I think it lies in the modern Enlightenment ideology about all men being “equal” and all that rot – people are not equal. They are different! And they have every bloody right to defend their “differences” and uniqueness.

3 A December 10, 2017 at 9:47 am

Enlightenment “all men are born equal” meant that humans are capable of reasoning, therefore granted liberty, and therefore equal under the law. It did not mean that capacity and characteristics were equivalent. Segregation is not inherently discouraged, as we accept socioeconomic and skill segregation throughout society. However, racial segregation privileges racial categories at the expense of capacity differences.

4 shrikanthk December 10, 2017 at 10:04 am

I am more interested in the different ways with which that Jefferson line have been interpreted over the years. Not all men are capable of reasoning to the same extent. Nor do all people apply reason uniformly to reach similar conclusions.

Sure, the law has to treat everyone the same while meting out justice. I wholeheartedly agree with that. But if people want to self-segregate and feel that helps them reach a better outcome, what is wrong with that?

Whenever segregation is mentioned, people conjure up imagines of chattel slavery, the American south, Jim Crow and all that. But that is just one extreme form of segregation which was not voluntary by any means. But then there are many other forms of segregation which are almost entirely voluntary. Eg : Caste endogamy in India where people marry among their own set, with similar beliefs, traditions and inclinations, without necessarily looking down upon other groups or inhibiting the freedoms of other groups.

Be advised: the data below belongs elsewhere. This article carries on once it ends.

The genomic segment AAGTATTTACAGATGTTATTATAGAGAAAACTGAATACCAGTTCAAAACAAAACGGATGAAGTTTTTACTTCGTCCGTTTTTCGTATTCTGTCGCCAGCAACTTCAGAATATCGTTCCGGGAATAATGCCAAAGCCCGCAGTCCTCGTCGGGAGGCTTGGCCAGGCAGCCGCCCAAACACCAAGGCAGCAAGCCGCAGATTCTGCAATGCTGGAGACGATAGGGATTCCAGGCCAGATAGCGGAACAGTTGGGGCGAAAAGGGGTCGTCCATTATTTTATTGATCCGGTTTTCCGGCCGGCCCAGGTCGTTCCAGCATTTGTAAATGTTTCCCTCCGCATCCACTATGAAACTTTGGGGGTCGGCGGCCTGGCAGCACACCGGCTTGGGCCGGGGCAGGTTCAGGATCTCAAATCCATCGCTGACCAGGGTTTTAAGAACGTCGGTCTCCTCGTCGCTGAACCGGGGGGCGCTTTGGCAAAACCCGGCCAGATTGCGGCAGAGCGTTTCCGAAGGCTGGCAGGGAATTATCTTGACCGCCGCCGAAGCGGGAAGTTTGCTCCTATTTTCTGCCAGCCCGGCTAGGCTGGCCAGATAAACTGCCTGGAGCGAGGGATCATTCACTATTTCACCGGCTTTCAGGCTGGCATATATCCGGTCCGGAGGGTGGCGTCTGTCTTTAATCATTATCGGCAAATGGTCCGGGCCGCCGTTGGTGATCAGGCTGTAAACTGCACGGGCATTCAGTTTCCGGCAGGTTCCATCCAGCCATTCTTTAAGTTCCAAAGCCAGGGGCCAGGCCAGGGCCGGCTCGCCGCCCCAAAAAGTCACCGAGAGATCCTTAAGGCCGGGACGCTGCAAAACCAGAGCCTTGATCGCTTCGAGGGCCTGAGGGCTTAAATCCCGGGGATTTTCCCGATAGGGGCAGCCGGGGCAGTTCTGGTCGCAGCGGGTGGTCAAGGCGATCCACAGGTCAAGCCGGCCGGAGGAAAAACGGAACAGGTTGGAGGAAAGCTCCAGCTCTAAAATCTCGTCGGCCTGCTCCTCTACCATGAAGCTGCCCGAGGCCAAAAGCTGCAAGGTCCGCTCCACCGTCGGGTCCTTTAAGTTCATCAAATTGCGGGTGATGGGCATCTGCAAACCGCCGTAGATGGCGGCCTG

5 TH December 10, 2017 at 10:22 am

Based on what criteria? You cool with “self-segregation” by race?
Btw – if you think Switzerland is an example for “self-segregation,” you don’t know Switzerland.

6 shrikanthk December 10, 2017 at 12:17 pm

I am fine with self-segregation as long as it is the choice made by the community in question and is not enforced top down.

7 freethinker December 11, 2017 at 10:21 pm

I agree with you that social segregation need not social evil. to this day in almost all the villages in India the residential areas are segregated by caste and this was the outcome of centuries of social evolution.generally the caste groups live in harmony though sadly there are cases of atrocities on lower caste groups .

in the village i am visiting now diffrent caste groups have economic dealings with each other and all benefit. Nothing wrong about this kind of spontaneous segregation as long as benefits outweigh costs. The problem arises when people of different castes want to marry. In most cases the worst that happens in social boycott. but in extreme cases the couple are murdered to “uphold the honor of the family”.

8 shrikanthk December 12, 2017 at 8:48 am

In a good chunk of cases nothing worse happens besides some long faces and estrangement for a few years. Worth mentioning that too.